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  1. #11
    Join Date
    Mar 2012
    Location
    Stayin' Classy in San Diego
    Posts
    2,061
    Quote Originally Posted by mitchell View Post
    Its called stripping off the glass, I've never heard it called delam. Delam is a whole other issue.

    Here's how I did it. Circular saw, masonry blade (sruper tiny teeth) set the cut depth to about 1/4 inch. Run the saw back and forth from nose to tail each groove about two inches apart and just deep enough to get through the glass and hit the foam. Also hit the nose and rails. The glass will peel off the blank like a banana peel and if you set the depth correctly you will just have a bunch of shallow groove lines that will sand right out.
    Yeah, I'd always heard it referred to as "stripping the glass" as well, but I figured I'd stick with the nomenclature of the original poster for continuity's sake. I’m definitely familiar with de-laminated boards. I was ridin’ my beater long board last night, waiting for my other stick to dry out so that I could patch a ” ding on the nose. Half the deck on that thing doesn’t even stick to the glass. Still rides okay if you’re sentimental and I keep it for visitors and ding repair days. On that note, how long do any of you Pros wait for your board to dry out before patching a ding? I wait 3 days, I have no basis for choosing this number, just one I pulled out of the air many years ago.

    I really only know two shapers personally and as far as I know, neither of them refinish old boards, they just make new ones. Thanks for the info, as a hobbyist, I'm gonna stick to making a board or two a year under the direct supervision of a master and keepin’ the ones I’ve got water tight.

  2. #12
    Join Date
    Jul 2008
    Location
    Long branch
    Posts
    664
    Images
    16
    i stripped down one and made this, 1st time i ever shaped and no template
    Attached Images Attached Images

  3. Quote Originally Posted by zaGaffer View Post
    Yeah, I'd always heard it referred to as "stripping the glass" as well, but I figured I'd stick with the nomenclature of the original poster for continuity's sake. I’m definitely familiar with de-laminated boards. I was ridin’ my beater long board last night, waiting for my other stick to dry out so that I could patch a ” ding on the nose. Half the deck on that thing doesn’t even stick to the glass. Still rides okay if you’re sentimental and I keep it for visitors and ding repair days. On that note, how long do any of you Pros wait for your board to dry out before patching a ding? I wait 3 days, I have no basis for choosing this number, just one I pulled out of the air many years ago.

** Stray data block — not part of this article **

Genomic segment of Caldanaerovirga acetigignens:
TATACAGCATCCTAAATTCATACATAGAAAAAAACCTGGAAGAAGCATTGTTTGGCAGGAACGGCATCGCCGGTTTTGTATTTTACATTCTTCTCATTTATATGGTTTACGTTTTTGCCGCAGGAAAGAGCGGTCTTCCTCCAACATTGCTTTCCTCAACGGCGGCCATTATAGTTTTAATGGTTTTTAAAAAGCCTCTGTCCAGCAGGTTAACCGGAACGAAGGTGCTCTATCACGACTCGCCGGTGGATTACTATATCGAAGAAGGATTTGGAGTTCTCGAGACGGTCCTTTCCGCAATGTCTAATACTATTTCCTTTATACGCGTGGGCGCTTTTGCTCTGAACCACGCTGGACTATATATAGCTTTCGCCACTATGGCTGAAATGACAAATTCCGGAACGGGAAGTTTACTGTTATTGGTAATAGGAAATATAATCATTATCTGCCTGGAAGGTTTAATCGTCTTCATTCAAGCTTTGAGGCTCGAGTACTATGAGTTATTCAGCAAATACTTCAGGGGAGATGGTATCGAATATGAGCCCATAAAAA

I really only know two shapers personally and as far as I know, neither of them refinish old boards, they just make new ones. Thanks for the info, as a hobbyist, I'm gonna stick to making a board or two a year under the direct supervision of a master and keepin’ the ones I’ve got water tight.
    sorry about the de-lam mistake on my part, regardless the point that I totally effed up has been made. haha

    Mex, that thing looks real good, good work.

  4. #14
    Join Date
    Jul 2008
    Location
    Long branch
    Posts
    664
    Images
    16
    Quote Originally Posted by surfingwasteland View Post
    mex, that thing looks real good, good work.
    thanks, i made that like 2 years ago but never glassed it because of the fin boxes and repairs that effed it up

  5. #15
    Join Date
    Aug 2009
    Location
    Monmouth Beach, NJ
    Posts
    2,501
    I've never seen a re-shape that was worth the effort and expense that must have been put into it... soft foam, whacked rockers, crude foils... I'm sure there are a few good ones out there, but I've seen many, and the ones I've seen have been inferior products for the money and time put into them.

    Although... I did see a beautiful "art board" that was a reshape done by Ronnie Jackson. It was unbelievable.

  6. #16
    I was thinking of re shaping a 7'4" fun board into a 6'0" short, flat, and fat summer board..... Was thinking of leaving the fins and taking all the length off of the front. Anyone done something like this?
    thanks,
    M

  7. #17
    Join Date
    Jan 2009
    Location
    milton delaware
    Posts
    1,487
    Images
    267
    Quote Originally Posted by MNT View Post
    I was thinking of re shaping a 7'4" fun board into a 6'0" short, flat, and fat summer board..... Was thinking of leaving the fins and taking all the length off of the front. Anyone done something like this?
    thanks,
    M
    I think losing a foot and a half off the front of the board will leave you with so little nose rocker that the board will be a handful on any kind of fun wave (the forward rails and nose will dig or nearly dig while paddling, turning etc.) and the front of the board will be way too thick. It wont be easy to cut in the rocker you need from the flat front end slab your starting with. Broken record here: my advice - sell the funshape, buy a 6'0" fish blank.
    Last edited by mitchell; Jun 29, 2012 at 04:13 PM.

  8. #18
    Join Date
    Nov 2009
    Location
    bethany beach
    Posts
    183
    Images
    7
    I did this to a beat up Spyder board a few years ago. It wasn't for me, but my ex's little sister. I have no idea how it rides, but i can tell you that you'll learn alot in the process. This one i found in a dumpster and was just using as a coffee table, then decided it would be good to repair the broken nose and tail and delamed deck. I'd say go for it, then experiment with different fins.

    board1.jpgboard2.jpgboard3.jpgboard4.jpgboard5.jpg

  9. #19
    Join Date
    Nov 2009
    Location
    bethany beach
    Posts
    183
    Images
    7
    more pictures

    board6.jpgboard7.jpg